Goswami Tulsidas has largely shaped the Hindu sensibilities of North India, if not of all Hindus. He was neither a guru, nor a sant, not even a preacher. He mingled with the masses. He wrote for the masses distilling the essence of Vedas and Upanishads in simple, common man’s language. His most popular work is Ramcharitmanas, the story of Ram. His other works are compiled in several books e.g. Vinay Patrika, Geetavali, Kavitavali. A copy of Ramcharitmanas is almost mandatory in a Hindi-speaking household. Tulsi’s writings are meant to be sung and they have indeed been so through the last four centuries throughout India and wherever the North Indian diaspora is; Mauritius, West Indies, Fiji and so on. They have also been made into commercial recordings, the famous one being Mukesh’ 5 CD set of Ramcharitmanas. D.V Paluskar, Kumar Gandharv, Bhimsen joshi, MS Subbulakshmi, Pt Jasraj, to name just a few of the illustrious line of singers , have sung Tulsidas’ works.
Another illustrious name in this series- though much younger than them- is Sanjeev Abhyankar. An exponent of the Mewati gharana and a disciple of Pt Jasraj. Abhyankar underscored his talent pretty early in his career when he got the best playback singer award for his very first film song (in the movie “Godmother”) when he was barely 30 years old. His soft, melodious voice sometimes emerging depths of deep meditation and sometimes floating in the air weaving the listener in silken strands of melody has been enthralling listeners for the past few decades.
So, when Tulsidas and Sanjeev come together, the expectations are sky high.
And add to this heady mix, the famous director, poet, lyricist, Gulzar. What would you expect?
The rest of this piece is about the ensuing magic. Tulsidas is meant to be sung, I have mentioned this earlier. But I had not realized before I heard this compilation how musical- and magical- can musical be.
This album is a collection of the poet’s works taken from Ramcharitmanas, Vinay Patrika, Geetwali, Kavitavali etc. These were recorded for the play Jo Chaho Ujiyaar based on Tulsidas’ life, which was premiered recently. The music album has just been released by Times Music.
Gulzar’s introduction to Tulsidas kicks-off the CD. What follows is sheer bliss for the entire 72 minutes recording. It is a deeply researched work with selections popular and not-so-popular. Sure there is the ever-popular “Hanuman Chalisa”, but its vigorous rendition has perhaps been attempted for the first time. “Sri Ramchandra Kripalu Bhajuman” is there as well, and I have never heard a version suffused with so much bhakti, such utter surrender to Lord Ram. That stuti to Shiv, “Namami Shameeshan” is there too, but none has ever heard it similar to the two versions in this album. The serene one by Abhyankar and the vigorous- near violent- by an upcoming Lucknow based singer, Shobhit. Then there are those perennial favourite bhajans: “Tu dayalu deen hon”, and “Aiso ko udaar jag mahin”. Or this poignant piece when Ram’s mother laments his departure for vanwaas, “Ram, hon koun jatan”. And this mother’s lament sung in a male voice! See the play for the context.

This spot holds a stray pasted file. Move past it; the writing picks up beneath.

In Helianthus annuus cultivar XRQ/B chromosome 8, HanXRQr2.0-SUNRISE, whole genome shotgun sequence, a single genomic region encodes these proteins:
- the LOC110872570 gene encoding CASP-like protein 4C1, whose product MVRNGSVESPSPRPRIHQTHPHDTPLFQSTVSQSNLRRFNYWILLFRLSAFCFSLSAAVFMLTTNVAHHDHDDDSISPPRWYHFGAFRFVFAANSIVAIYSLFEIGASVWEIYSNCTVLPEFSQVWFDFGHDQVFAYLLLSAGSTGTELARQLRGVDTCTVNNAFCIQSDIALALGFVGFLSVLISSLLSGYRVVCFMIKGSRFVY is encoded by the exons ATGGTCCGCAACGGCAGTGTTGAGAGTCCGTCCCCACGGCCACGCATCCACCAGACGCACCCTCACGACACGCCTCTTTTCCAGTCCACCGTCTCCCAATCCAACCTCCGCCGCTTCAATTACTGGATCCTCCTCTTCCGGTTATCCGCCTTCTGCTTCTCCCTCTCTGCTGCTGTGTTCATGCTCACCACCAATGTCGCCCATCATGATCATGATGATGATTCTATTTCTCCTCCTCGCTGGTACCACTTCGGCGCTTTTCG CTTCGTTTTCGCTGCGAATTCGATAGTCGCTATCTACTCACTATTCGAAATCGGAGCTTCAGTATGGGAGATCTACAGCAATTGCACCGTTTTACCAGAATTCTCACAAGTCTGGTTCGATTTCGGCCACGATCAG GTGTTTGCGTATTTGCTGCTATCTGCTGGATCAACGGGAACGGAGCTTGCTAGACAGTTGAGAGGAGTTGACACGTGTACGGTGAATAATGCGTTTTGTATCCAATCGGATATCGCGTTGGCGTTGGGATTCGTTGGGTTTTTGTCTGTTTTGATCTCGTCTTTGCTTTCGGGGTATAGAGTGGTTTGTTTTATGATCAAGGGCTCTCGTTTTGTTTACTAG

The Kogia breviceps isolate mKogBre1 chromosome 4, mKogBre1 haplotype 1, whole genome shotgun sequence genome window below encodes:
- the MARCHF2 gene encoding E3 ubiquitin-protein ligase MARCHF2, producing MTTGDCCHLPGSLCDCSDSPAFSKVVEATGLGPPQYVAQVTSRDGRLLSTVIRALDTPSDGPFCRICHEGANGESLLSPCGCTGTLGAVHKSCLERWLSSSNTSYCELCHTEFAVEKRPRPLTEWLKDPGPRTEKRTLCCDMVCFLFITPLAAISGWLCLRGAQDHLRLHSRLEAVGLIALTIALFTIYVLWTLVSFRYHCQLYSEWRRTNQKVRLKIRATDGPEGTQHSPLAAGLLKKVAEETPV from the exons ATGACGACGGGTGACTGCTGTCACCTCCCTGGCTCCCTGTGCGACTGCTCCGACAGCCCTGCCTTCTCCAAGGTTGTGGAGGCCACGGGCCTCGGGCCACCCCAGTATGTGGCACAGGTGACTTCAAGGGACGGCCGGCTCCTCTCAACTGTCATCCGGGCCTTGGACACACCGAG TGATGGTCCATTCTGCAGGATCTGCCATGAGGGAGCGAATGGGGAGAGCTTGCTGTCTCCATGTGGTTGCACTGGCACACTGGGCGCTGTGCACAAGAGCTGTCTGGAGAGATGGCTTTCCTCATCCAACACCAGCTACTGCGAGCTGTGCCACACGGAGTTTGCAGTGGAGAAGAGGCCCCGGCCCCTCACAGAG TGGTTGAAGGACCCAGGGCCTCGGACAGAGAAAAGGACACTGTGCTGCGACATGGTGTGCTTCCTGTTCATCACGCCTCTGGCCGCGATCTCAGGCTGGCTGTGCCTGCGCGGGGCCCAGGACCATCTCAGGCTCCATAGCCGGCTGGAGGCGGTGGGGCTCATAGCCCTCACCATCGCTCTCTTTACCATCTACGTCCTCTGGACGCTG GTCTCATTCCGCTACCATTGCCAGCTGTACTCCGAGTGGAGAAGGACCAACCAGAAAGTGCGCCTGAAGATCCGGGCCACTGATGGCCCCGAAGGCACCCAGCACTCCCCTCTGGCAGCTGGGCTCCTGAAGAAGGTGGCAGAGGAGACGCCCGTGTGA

There are other lesser known ones, mostly pieces from Ramcharitmanas which have been integrated into this selection. The title song, if I may call it thus, “Jo Chaho Ujiyaar”, embedded in the middle of the CD, plucked from the depths of Ramcharitmanas. In one of the initial songs, “Mangal Karni, kalimal harni” Tulsidas talks about the importance of Ram Katha in the welfare of people. And the one which comes towards the end of the CD (also the last doha from Ramcharitmanas), “Mo sam deen”. And of course my favourite- if one can have a favourite in this rich collection- “Ram Vivaah”. That magic of Abhyankar coupled with the shehnai pieces of the Lucknow-based Sahibe Aalam. I press the replay button over and over again to listen to this. And Sahibe Aalam’s mesmeric shehnai comes back later too in “Sriram Chandra Kripalu Bhajuman”.
Hem Singh, a music director from Lucknow, probably makes his national debut with this album. Take a bow, Hem Singh ji. I am sure we will see a lot more from you in the coming years.
I am a lay reader and a lay music person. So do not expect any pithy comments on the nuances of music. I love listening to multiple genres of music. And Jo Chaho Ujiyaar is one of the best I have heard in recent years.
Go ahead, enjoy this classic album. You will love it.
And finally, a few personal disclosures.
- I have been privy to the making of this album, I have heard all the versions of the CD of this album- all the scratches.
- I have been privileged to have a copy of this album for the past 4-5 months, and have been listening it to it at least twice a day. Once while driving to work, and other while returning.
- The producer and the man behind this CD, Anshu Tandon, is a close friend of mine. And I have written about this play in multiple posts of mine. Here are the lnks: On the making of the music, my take on the play.